Gatun Lake, Barro Colorado Island, Culebra Cut
It is our first day on National Geographic Sea Lion and we are just beginning to travel through two Central American countries, Panama and Costa Rica. We are starting the trip by crossing one of the wonders of the world, the Panama Canal.
The USA’s construction of the Panama Canal during the 20th century is a true story of adventure, ordeal and accomplishment. It followed the catastrophic French attempt to cut a path between the seas, which claimed 22,000 lives. Despite all the technological advances that have taken place since the completion of the canal almost 100 years ago, the lock and lake waterway remains as one of the great engineering marvels of all time. The canal extends 80 km from Colon on the Caribbean side to Panama City on the Pacific. Each year several thousand oceangoing vessels transit it – well over 30 a day.
Last night after our guests came aboard, we started crossing the first set of locks going southbound, from the Caribbean Sea toward the Pacific Ocean. Since National Geographic Sea Lion is 150 feet long, and each lock is 1000 feet long, we share the Gatun Locks with two small sailboats.
Afterwards, our boat drops anchor close to Barro Colorado Island (BCI) for today’s outings on the island. Here the Smithsonian Institute runs a world-class biological station on the Neotropics for research and conservation. Right after breakfast we came ashore; some of our guests went on the Zodiacs, searching for wildlife, and others decided to go for a rain forest nature walk. In a matter of a few minutes, wildlife started to be heard and found.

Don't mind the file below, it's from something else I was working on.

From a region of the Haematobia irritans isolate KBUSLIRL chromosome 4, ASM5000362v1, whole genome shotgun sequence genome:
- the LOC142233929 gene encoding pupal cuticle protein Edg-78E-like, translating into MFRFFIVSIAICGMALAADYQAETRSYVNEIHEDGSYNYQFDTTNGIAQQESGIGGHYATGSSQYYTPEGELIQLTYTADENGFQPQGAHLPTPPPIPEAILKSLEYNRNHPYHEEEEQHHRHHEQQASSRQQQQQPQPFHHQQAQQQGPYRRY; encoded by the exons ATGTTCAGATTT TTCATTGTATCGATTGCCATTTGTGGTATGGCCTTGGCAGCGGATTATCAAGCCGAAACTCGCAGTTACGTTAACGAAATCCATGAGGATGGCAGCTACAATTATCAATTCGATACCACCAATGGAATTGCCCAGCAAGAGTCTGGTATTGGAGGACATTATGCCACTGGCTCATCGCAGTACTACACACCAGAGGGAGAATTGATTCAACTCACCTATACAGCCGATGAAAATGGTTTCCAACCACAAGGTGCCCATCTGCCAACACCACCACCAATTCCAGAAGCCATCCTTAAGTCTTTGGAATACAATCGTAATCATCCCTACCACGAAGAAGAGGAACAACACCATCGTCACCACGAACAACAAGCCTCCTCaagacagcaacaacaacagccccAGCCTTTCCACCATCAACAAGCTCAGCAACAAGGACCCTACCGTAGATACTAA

As we started walking on the trails, the howler monkeys kept performing their very noisy vocalization that could be heard even from the ship. Finally we found them up in a tree, eating the fruits known as “wild star apple.” To our surprise, we saw an adult male carrying on his right ear a tag set by the researcher to keep track of him and to study his socializations with other monkeys of his kind.
The group that went on the Zodiac cruises came back stunned by the amount of crocodiles and colorful birds they saw along the river banks on the Gatun Lake. At lunch time, we were all talking of the crested guan, agoutis, parrots, monkeys, lizards and other wildlife spotted during our short stop on the famous BCI.
Back on the Sea Lion, with the pilot of the Panama Canal Authority on board, we started cruising Culebra Cut, and the rest of the locks. By the end of the day, the ship had cruised the Panamanian Isthmus and we were dropping anchor off the Pacific Coast.
Making our transit even more attractive, we had a great sunset as we were enjoying cocktails and celebrating the path between the oceans.